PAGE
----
Also, John has a room that he forbids Rancher from going into. It’s a small thing, but in the back of our heads, we can’t stop thinking about that room and what might be in it. By doing this, you don’t have to rush the script along at a breakneck speed. The mystery does the work for you. If we want to know the secret behind something, time will appear to move faster, so even though the script is “slow,” it seems fast.
I did have a few issues with the script, however. The first one was the beast at the beginning. I was never clear what the beast was – was it real or fake? To be honest, it kind of felt like one of those “film school” choices. Like, “Ooooh. Maybe the beast is him!” I don’t know, it didn’t quite fit for me.
But my big issue was the ending. At a certain point, we learn who Rancher is. Yet there were still 30-40 pages left in the script. This is always a dangerous choice. The primary problem you’ve set up at the beginning of the screenplay drives the story. If you answer it – what’s left for the audience to latch onto? Why do they want to keep reading if the main question has been answered?
For this reason, the final act essentially becomes a “wrapping up” of the family story. There is sort of a final twist, but I felt like it was telegraphed too clearly earlier on (it was really the only way for the story to go), so it landed with a whimper. This left the final act to be the weakest of the screenplay, and as we all know, you can’t do that.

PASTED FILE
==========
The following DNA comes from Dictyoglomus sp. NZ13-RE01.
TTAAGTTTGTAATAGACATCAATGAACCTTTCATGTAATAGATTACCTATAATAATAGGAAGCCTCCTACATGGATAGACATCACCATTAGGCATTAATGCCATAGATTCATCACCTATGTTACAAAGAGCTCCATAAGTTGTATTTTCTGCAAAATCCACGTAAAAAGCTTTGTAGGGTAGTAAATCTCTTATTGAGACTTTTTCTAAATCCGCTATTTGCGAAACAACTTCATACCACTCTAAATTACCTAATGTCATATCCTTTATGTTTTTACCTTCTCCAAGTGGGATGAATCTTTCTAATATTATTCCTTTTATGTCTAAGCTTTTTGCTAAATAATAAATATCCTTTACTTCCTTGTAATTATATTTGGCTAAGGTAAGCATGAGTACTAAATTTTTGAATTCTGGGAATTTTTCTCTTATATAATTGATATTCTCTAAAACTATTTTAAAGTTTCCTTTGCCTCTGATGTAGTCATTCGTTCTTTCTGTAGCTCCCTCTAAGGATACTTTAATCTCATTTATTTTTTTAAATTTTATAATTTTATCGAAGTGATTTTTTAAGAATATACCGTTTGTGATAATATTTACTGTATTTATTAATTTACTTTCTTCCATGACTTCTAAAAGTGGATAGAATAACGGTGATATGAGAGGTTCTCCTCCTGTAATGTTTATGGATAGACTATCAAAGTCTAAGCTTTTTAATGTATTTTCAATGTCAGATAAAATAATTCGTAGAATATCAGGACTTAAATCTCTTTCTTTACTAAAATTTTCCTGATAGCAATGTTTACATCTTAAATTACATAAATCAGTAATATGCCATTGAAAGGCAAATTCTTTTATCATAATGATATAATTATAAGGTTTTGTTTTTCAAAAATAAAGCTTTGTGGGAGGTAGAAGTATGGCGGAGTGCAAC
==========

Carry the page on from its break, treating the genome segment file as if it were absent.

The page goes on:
But I’ll tell you this. Ryan is definitely a writer to watch out for. I’m not sure how to turn this into a sellable movie, again because the genre is so wishy-washy. But I’m hoping somebody out there “gets” Ryan and helps him maximize his potential. He has a ton of it.
This one is worth the read.
[ ] Wait for the rewrite
[ ] wasn’t for me
[x] worth the read
[ ] impressive
[ ] genius
What I learned: I’d be wary of answering the question that drives your story too early. It puts you in a bind for your third act because we already found out what we wanted to find out. I know who Rancher is, so I’m done. If you *do* need to answer the big question before the final act, replace it with another equally or bigger question. I think Ryan tried to do this with the mystery of who Damian was. But we already knew who Damian was, so it fell short. For example, maybe Rancher finds out what happened to him and who did it, but he still doesn’t know *why* it happened. And the *why* can be the big final act reveal.